Exposed polyglutarimide based positive photoresists can be developed in commercially available aqueous alkaline developers such as tetramethyl ammonium hydroxide, sodium hydroxide and the like. The developer type used and its strength is a function of the type of polyglutarimide resin used to formulate the positive photoresist system and for complete development of images in a given period of time. With the photoresist systems of the invention complete development at 20°-24° C. in about 1 minute has been achieved.
Analysis of imaged silicon wafers by means of a scanning electron microscope indicates that excellent resolution and adhesion of the resist to the substrate with retention of high image resolution is achievable with the positive photoresist system of the present invention.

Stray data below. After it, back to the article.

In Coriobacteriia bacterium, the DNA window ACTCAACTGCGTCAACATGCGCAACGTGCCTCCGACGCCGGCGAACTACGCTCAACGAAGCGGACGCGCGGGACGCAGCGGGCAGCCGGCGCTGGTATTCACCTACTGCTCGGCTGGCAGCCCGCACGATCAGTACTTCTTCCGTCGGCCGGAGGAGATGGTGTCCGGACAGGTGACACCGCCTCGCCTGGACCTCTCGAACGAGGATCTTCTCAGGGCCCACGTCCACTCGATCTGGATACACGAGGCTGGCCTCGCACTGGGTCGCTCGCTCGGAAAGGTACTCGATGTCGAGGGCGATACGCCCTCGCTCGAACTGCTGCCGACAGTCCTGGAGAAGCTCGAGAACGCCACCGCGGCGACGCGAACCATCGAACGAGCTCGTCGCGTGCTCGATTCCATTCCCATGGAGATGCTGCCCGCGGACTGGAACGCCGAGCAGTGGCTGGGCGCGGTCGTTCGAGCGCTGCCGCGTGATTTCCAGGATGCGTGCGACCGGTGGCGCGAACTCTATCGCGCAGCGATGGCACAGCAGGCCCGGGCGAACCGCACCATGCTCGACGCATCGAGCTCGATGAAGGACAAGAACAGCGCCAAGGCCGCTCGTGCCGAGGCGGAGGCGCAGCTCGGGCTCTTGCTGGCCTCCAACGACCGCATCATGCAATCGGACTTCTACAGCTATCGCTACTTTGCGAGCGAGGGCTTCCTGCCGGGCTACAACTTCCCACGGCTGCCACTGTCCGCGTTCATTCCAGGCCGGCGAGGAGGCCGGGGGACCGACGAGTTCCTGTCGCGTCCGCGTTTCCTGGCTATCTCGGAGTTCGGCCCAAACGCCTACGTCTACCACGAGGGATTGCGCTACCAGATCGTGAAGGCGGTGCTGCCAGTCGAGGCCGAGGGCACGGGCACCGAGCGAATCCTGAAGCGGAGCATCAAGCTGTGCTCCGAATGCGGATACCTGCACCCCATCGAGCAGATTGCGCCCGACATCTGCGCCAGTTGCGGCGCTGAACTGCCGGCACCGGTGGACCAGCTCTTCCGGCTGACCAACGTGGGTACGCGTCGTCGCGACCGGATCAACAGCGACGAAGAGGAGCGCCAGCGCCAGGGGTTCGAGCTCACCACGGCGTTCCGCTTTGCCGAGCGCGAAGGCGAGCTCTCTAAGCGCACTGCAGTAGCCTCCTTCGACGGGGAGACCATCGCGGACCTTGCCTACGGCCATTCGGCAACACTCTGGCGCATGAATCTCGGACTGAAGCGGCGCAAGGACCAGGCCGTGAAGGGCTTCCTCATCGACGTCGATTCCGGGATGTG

Once the positive photoresist is exposed to radiation and developed or imaged, the excellent thermal stability of the polyglutarimide allows for the use of high temperature post baking, ion implantation and reactive ion etching, also commonly referred to as dry or plasma etching, operations. Post baking refers to a procedure for increasing resist adhesion to the substrate prior to wet etching by placing imaged wafers directly in a forced air oven at 150° C. to 180° C. for 15 minutes to 1 hour, and typically for about one half an hour. Post baking also increases wafer throughput compared to normal resist hardening operations. Depending on the glass transition temperature of the polyglutarimide coupler used, the imaged wafers can be directly hard baked at temperatures of from about 150° C. to about 220° C. without image distortion. This hard baking may improve the resistance of the imaged film to RIE and its adhesion to the substrate.
We have also found that the photoresist system of the invention is stable upon storage and can easily be stored for extended periods of time of at least 2 weeks at elevated temperatures, on the order of about 50° C., and at least a few months at ambient temperature, without any noticeable change in performance.